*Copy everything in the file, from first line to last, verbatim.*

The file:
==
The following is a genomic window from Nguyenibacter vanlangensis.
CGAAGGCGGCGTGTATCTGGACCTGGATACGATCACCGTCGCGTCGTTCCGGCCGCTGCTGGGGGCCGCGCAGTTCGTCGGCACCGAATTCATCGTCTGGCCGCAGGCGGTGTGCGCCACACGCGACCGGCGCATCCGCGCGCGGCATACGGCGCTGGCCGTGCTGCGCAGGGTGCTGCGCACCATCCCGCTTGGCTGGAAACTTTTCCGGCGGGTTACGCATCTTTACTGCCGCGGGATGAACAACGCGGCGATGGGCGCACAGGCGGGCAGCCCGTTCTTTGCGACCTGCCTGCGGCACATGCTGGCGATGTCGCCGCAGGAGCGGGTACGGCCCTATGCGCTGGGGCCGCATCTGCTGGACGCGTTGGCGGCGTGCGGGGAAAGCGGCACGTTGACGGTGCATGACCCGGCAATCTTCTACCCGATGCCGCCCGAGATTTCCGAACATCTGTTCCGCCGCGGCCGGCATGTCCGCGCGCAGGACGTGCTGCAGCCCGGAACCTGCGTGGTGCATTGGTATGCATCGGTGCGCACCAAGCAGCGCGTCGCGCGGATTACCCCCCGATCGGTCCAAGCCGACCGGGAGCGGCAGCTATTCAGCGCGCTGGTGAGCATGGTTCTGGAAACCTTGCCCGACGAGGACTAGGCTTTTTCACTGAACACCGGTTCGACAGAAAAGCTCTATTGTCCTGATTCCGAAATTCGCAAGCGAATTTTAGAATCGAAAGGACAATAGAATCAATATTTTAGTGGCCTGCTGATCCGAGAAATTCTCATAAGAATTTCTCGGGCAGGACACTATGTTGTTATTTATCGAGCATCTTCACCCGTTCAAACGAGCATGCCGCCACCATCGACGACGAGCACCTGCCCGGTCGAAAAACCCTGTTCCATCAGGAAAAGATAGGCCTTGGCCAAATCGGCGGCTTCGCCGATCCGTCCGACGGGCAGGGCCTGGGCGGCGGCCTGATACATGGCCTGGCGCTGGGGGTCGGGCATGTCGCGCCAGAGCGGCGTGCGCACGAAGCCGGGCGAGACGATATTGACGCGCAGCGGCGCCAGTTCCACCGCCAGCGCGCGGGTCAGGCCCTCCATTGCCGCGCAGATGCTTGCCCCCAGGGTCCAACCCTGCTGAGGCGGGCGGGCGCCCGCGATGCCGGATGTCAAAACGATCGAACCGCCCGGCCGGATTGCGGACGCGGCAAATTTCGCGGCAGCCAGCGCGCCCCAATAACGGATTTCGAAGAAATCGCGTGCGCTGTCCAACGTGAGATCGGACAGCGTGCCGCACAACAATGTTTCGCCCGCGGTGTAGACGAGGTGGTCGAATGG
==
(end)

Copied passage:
The following is a genomic window from Nguyenibacter vanlangensis.
CGAAGGCGGCGTGTATCTGGACCTGGATACGATCACCGTCGCGTCGTTCCGGCCGCTGCTGGGGGCCGCGCAGTTCGTCGGCACCGAATTCATCGTCTGGCCGCAGGCGGTGTGCGCCACACGCGACCGGCGCATCCGCGCGCGGCATACGGCGCTGGCCGTGCTGCGCAGGGTGCTGCGCACCATCCCGCTTGGCTGGAAACTTTTCCGGCGGGTTACGCATCTTTACTGCCGCGGGATGAACAACGCGGCGATGGGCGCACAGGCGGGCAGCCCGTTCTTTGCGACCTGCCTGCGGCACATGCTGGCGATGTCGCCGCAGGAGCGGGTACGGCCCTATGCGCTGGGGCCGCATCTGCTGGACGCGTTGGCGGCGTGCGGGGAAAGCGGCACGTTGACGGTGCATGACCCGGCAATCTTCTACCCGATGCCGCCCGAGATTTCCGAACATCTGTTCCGCCGCGGCCGGCATGTCCGCGCGCAGGACGTGCTGCAGCCCGGAACCTGCGTGGTGCATTGGTATGCATCGGTGCGCACCAAGCAGCGCGTCGCGCGGATTACCCCCCGATCGGTCCAAGCCGACCGGGAGCGGCAGCTATTCAGCGCGCTGGTGAGCATGGTTCTGGAAACCTTGCCCGACGAGGACTAGGCTTTTTCACTGAACACCGGTTCGACAGAAAAGCTCTATTGTCCTGATTCCGAAATTCGCAAGCGAATTTTAGAATCGAAAGGACAATAGAATCAATATTTTAGTGGCCTGCTGATCCGAGAAATTCTCATAAGAATTTCTCGGGCAGGACACTATGTTGTTATTTATCGAGCATCTTCACCCGTTCAAACGAGCATGCCGCCACCATCGACGACGAGCACCTGCCCGGTCGAAAAACCCTGTTCCATCAGGAAAAGATAGGCCTTGGCCAAATCGGCGGCTTCGCCGATCCGTCCGACGGGCAGGGCCTGGGCGGCGGCCTGATACATGGCCTGGCGCTGGGGGTCGGGCATGTCGCGCCAGAGCGGCGTGCGCACGAAGCCGGGCGAGACGATATTGACGCGCAGCGGCGCCAGTTCCACCGCCAGCGCGCGGGTCAGGCCCTCCATTGCCGCGCAGATGCTTGCCCCCAGGGTCCAACCCTGCTGAGGCGGGCGGGCGCCCGCGATGCCGGATGTCAAAACGATCGAACCGCCCGGCCGGATTGCGGACGCGGCAAATTTCGCGGCAGCCAGCGCGCCCCAATAACGGATTTCGAAGAAATCGCGTGCGCTGTCCAACGTGAGATCGGACAGCGTGCCGCACAACAATGTTTCGCCCGCGGTGTAGACGAGGTGGTCGAATGG